Adobe Photoshop now on Chrome OS

adobe_photoshop_google_chrome_os

As Chromebooks become more popular, demand for access to programs that users are familiar with on other platforms is going to continue to grow.  Today it was announced that Adobe has decided to jump on board with Chrome OS by making their Creative Cloud, including a streaming version of Photoshop, available on Chromebooks. Although many of Adobe’s applications may be familiar to users as software that has to be downloaded and installed on a computer, the company has been pushing more features and services into the cloud. One of the benefits it appears is making the tools more platform-agnostic as seen with this latest move by Adobe.


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Toshiba Chromebook 2 available through Amazon, pricing starts at $249

toshiba_chromebook_2

In the market for a new laptop? We should mention giving a Chromebook a look. In the next several months leading up to the holiday season, there are going to be an abundance of Chrome OS devices released. The Chromebook 2, from Toshiba, is currently available through Amazon.

There are two models and both feature a 13.3-inch display. The base model’s display has a resolution of 1366×768 while upgrading raises this to 1920×1080. Regardless, you get an Intel Celeron N2840 processor. The upgraded model takes the base 2GB of RAM up to 4GB. Battery life for the base model is estimated at eleven hours and the 1080p display of the more expensive Chromebook 2 lowers it to about nine hours.

Source: Amazon [Base Model Link - $249] [Upgraded Model Link - $364]

Run any Android app on your Chromebook with this hack

Chromebook_Running_Android_APK_01Last week, Google announced the first four Android apps that can run on Chrome OS, but there is already a hack that will let you run just about any Android app you want. This hack, created by vladikoff, uses a JavaScript script allowing you to sideload any Android APK onto your Chromebook. It will run under the Android App Runtime just like the four official apps (Vine, Duolingo, Evernote, and Sight Words) do.


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Low-end processor support indicates that Chromebooks can get even cheaper

toshiba_chromebook_press_image

Thought $199 was cheap for a Chromebook? Or how about $179 for a Chromebox? Get ready, because the race to the bottom for a Chrome OS device has not even started. Found within the code for the backbone of Chrome OS is support for a low-end processor with the source being MediaTek. Low-end means that the prices would drop; however, do know that performance would also drop. Currently, there are Chromebooks out there that experience problems with multiple tabs being opened at once. That is why Intel stepped forward to support the operating system with quality processors at decent price points. That company has backed Chromebooks with its Bay Trail, Celeron, and Haswell processors.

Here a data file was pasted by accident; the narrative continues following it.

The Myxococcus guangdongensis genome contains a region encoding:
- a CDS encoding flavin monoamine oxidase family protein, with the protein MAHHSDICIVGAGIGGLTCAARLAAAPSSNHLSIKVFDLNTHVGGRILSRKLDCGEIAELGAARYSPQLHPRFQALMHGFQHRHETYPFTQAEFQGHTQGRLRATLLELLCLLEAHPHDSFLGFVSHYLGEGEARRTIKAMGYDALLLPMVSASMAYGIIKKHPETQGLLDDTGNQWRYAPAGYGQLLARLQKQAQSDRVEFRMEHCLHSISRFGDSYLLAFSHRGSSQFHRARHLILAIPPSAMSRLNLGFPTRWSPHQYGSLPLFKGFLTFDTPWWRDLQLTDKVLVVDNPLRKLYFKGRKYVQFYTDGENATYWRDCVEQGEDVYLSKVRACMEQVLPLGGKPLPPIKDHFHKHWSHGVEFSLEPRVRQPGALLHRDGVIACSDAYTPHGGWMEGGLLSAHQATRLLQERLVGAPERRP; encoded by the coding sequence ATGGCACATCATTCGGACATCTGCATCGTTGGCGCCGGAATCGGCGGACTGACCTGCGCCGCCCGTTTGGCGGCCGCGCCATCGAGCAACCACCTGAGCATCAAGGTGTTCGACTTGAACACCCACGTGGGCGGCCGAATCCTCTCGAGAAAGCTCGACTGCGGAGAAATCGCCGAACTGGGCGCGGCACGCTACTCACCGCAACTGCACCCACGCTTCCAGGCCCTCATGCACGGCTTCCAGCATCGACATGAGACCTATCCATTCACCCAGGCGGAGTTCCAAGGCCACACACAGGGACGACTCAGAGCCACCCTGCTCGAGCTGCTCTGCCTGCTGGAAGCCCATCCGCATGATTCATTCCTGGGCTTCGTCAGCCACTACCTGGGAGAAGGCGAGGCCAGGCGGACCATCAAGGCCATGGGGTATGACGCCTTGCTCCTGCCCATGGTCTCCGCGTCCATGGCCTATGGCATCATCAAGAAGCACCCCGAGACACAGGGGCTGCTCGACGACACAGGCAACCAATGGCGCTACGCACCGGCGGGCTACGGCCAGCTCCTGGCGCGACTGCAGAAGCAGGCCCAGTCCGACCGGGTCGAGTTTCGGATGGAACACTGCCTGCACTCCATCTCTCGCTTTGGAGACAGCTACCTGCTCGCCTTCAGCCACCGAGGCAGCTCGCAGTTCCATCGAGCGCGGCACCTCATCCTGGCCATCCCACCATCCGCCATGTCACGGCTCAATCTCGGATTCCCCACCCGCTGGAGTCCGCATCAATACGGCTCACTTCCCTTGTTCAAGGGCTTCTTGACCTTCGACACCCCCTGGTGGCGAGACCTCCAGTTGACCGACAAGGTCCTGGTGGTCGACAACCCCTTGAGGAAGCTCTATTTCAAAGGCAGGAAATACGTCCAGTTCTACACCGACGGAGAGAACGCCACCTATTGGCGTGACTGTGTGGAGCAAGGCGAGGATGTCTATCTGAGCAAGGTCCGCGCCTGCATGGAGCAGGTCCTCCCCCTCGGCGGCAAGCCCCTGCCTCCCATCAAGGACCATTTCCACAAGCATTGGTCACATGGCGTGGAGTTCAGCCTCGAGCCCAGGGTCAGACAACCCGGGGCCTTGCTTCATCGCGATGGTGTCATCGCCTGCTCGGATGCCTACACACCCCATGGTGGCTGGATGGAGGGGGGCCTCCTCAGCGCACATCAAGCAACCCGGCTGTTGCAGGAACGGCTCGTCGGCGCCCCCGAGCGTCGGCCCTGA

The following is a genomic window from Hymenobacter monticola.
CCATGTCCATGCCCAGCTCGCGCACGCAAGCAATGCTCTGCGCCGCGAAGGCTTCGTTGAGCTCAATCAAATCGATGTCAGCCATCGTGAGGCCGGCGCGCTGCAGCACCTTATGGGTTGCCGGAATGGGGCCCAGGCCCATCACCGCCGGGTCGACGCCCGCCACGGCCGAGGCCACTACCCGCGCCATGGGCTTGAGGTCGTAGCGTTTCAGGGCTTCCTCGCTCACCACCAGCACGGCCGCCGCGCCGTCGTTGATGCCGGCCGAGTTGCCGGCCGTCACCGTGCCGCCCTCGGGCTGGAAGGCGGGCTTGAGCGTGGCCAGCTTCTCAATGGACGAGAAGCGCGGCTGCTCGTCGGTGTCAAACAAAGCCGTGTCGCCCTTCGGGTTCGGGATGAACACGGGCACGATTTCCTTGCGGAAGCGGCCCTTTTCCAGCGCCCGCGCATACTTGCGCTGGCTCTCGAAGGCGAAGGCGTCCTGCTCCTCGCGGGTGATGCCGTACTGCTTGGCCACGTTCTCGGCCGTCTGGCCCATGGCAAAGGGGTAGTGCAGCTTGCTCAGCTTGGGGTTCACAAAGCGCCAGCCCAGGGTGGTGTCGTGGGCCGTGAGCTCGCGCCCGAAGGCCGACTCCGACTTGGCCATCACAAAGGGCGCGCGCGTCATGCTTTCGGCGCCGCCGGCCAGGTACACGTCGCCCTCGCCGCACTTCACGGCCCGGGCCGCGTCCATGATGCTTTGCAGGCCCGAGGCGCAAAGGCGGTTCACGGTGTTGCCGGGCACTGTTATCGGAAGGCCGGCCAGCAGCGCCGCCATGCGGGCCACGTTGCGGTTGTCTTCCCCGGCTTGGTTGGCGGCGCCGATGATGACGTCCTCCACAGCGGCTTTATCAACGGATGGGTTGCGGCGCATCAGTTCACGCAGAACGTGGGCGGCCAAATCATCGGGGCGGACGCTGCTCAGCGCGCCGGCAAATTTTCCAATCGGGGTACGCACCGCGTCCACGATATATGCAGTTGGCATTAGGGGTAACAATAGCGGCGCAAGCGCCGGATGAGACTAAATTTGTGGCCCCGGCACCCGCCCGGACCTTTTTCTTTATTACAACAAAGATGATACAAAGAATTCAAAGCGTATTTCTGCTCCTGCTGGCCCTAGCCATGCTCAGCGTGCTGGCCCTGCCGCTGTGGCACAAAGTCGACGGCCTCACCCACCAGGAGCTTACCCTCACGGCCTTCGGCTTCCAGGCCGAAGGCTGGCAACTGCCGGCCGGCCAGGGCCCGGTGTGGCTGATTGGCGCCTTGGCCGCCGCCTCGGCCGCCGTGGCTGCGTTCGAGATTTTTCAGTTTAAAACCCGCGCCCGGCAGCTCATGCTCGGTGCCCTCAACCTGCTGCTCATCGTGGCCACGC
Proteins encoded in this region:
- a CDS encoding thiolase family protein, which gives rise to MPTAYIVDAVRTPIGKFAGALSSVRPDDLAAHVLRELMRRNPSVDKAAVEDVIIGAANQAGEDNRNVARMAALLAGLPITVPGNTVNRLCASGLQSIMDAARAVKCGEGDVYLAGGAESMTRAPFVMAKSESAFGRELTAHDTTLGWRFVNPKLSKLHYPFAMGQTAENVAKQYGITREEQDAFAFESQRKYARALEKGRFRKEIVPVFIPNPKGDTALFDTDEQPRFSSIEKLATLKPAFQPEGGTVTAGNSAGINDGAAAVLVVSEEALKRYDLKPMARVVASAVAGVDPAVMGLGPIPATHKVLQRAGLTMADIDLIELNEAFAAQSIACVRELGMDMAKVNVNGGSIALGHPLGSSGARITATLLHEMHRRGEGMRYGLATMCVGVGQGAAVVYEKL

Source: Chromium
Via: Engadget

LG Chromebase goes on sale through Amazon for $329

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Until now, there has been no way to own a desktop running Chrome OS. The only similar option would be to purchase a Chromebox and hook it up to a sizable monitor. With the new Chromebase, there is an affordable Chrome OS desktop. On Amazon, LG’s Chromebase costs $329, down from $349. It ships with the all-in-one monitor, mouse, and keyboard.

Specifications for the LG Chromebase are pretty good considering the price. The 22-inch display has 1080p resolution and inside is an Intel Celeron processor (2955U) with 2GB of RAM. The RAM is a little iffy, but we’re sure not everyone is throwing a whole lot at a Chrome OS device. There is also a 16GB solid-state drive (SSD), but the cloud will be backing up this machine with the included 100GB of Google Drive storage. On the rear is one USB 3.0 port, two USB 2.0 ports, an HDMI port, and even an ethernet port.

Source: Amazon

Chromebooks to include new security unlock features, new Google Now cards, and run Android apps

chromebook unlock

Sundar Pichai took the stage again at Google I/O to let us know what Google has up its sleeves for Chromebooks and Chrome OS.

Today, Google has 8 OEMs making 15 different Chromebook devices (with more coming), available in 28 different countries.

Pichai even noted that all 10 of the top 10 rated laptops on Amazon are all Chromebooks. Not too shabby. There’s even been a 6x growth of use of Chromebooks in K-12 schools in the past year.

Google will be adding more to Chromebooks and the Chrome OS in order to make sure these trends continue.


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Chrome OS adds support for “supervised users,” allows for stronger control over alternate user accounts

Supervised User

Multi-user support on Android tablets is a very attractive feature, allowing administrators to create accounts for others who live in their homes, and even restrict access to specific apps/settings on those alternate accounts.

Now, Google will be bringing a similar feature to Chrome OS, called “Supervised Users.” Chromebook and Chromebox owners will be able to set up secondary accounts on their Chrome OS devices. These secondary accounts will not require an associated Google account, and the administrator will be able to view the supervised users’ browsing history and put limits on web surfing.

Source: +Francois Beaufort

 

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